Many of the growing social and economic inequalities visible in Canada today are rooted in, or enabled by, inequitable public policies. The impacts of policies on diverse groups of people are not adequately considered, and the result is often unequal access to programs and services. This inequality creates a problem of fairness (inequity). For example, in my city of Fredericton, NB, if you live in an apartment, you probably don’t have your recycling picked up. If you live in a house, your recycling is picked up every week. Your experience differs depending on whether you’re a renter or a homeowner. In our country, you may not have access to clean drinking water if you reside in a rural area where logging is a major industry. If you live in an urban area in Canada, you almost certainly have clean drinking water. You have a different experience depending on whether you have access to a good water treatment system, and whether you reside close to a natural resource extraction industry. In my city, my province, and our country, you cannot vote until you’re 18 years old. Access to an important piece of our democracy depends on your age.
Societies that strive for fairness are prepared to accept that policies can create unequal outcomes as long as the resulting inequalities make life fairer (more equitable) for everyone. Progressive taxation is a good example. People who earn more pay a higher proportion of their income to taxes, but this tax inequality creates greater income equity, and helps to provide a social safety net that makes access to health care, for example, more fair. However, the examples above create outcomes that are both unequal and unfair (inequitable) because they burden people who already tend to experience disadvantage or inequality in our society – such as renters, who usually have less wealth than homeowners, people living next to resource extractive industries, and young people.
If we want our policies to create more equitable outcomes, the voices of diverse people have to be included in the policy-making process – at all stages. This means that the process needs to be more equitable for diverse participants. Public participation in all stages of the policy-making process is gaining the attention of researchers and practitioners around the world. From provincial government initiatives to small companies such as MassLBP that are working to re-design pubic consultations, there is growing attention to the role that members of the public should play in the policy-making process. Fundamentally, this shift is about bringing more equity to various stages of the policy-making process.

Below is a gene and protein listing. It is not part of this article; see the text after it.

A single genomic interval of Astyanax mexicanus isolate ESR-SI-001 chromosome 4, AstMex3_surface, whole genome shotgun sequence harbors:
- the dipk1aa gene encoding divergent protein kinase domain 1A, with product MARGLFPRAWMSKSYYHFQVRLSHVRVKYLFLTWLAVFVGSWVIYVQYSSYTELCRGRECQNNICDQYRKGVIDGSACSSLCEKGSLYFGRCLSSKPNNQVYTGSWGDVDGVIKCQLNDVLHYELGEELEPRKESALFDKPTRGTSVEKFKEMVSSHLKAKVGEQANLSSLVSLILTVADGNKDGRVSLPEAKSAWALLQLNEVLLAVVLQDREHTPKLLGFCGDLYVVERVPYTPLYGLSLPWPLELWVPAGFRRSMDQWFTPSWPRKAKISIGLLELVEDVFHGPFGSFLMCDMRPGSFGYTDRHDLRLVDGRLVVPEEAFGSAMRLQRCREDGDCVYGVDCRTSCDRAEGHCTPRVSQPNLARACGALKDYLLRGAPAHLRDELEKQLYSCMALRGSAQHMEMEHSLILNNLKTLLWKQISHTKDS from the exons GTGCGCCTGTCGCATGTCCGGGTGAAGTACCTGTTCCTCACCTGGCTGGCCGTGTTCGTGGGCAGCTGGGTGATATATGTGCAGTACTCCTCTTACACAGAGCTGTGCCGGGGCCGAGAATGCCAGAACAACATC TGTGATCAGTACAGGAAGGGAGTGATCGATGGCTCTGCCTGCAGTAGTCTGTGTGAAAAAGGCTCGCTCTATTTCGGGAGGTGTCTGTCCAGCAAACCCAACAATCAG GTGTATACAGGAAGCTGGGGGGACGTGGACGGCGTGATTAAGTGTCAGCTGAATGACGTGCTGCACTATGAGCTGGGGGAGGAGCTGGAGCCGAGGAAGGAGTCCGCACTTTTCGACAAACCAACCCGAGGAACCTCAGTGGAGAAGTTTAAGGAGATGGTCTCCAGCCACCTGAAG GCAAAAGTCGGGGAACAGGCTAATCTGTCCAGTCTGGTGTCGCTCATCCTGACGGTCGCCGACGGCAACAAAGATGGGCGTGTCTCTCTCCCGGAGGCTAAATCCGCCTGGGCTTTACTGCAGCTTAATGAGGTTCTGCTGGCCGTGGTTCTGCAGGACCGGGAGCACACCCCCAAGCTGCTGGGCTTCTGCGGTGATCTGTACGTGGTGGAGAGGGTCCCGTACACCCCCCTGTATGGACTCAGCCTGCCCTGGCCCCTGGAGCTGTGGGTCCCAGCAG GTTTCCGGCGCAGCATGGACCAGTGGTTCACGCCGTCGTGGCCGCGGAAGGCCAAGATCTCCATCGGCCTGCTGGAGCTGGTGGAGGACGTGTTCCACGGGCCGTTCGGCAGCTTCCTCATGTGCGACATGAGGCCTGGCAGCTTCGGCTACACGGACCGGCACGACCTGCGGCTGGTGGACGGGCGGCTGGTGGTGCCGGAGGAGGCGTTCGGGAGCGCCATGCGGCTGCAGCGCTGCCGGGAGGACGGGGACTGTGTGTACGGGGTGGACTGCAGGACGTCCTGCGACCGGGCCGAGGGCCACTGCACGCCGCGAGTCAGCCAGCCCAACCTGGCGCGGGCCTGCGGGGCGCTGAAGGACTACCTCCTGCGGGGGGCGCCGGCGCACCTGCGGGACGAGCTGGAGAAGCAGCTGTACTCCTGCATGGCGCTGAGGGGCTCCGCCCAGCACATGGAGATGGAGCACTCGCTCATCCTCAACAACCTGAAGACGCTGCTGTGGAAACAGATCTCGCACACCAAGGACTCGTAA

While it is a bit artificial to think about the policy-making process as a series of distinct steps, it is helpful to do so for thinking about the problem of how a process can both be inequitable and create inequality and inequities. The policy-making process generally includes: (1) identifying the problem; (2) setting priorities about which problems will be addressed; (3) identifying policy goals and options; (4) deciding on policy instruments such as laws, rules, and funding needed to implement the policy option(s); (5) implementing the policy by delivering the program, service, etc.; and (6) evaluating the policy for its effectiveness (Phillips & Orsini, 2002).
First, diverse members of the public should be involved in deciding what policy questions need to be asked. For example, many women’s organizations help to identify policy questions that are important to diverse groups of women. The elimination of many Federal programs specifically targeted at addressing gender inequalities means that policy questions that are important to women are now more easily ignored. One of the ways that this problem can be addressed is by learning from the research community. A similar problem occurs in research, when communities are not involved in deciding what kind of research is important for them. The research response has been the development of participatory orientations to research that aim to make research more democratic by acknowledging peoples’ experiences (Reid & Frisby, 2008), and by including diverse people in designing research questions (Israel, Eng, Schulz, & Parker, 2005). The policy-making response could be similar; “A change in culture within government is…vital to ensure that citizen involvement comes to be seen as an integral part of policy processes” (Phillips & Orsini, 2002, p. iii).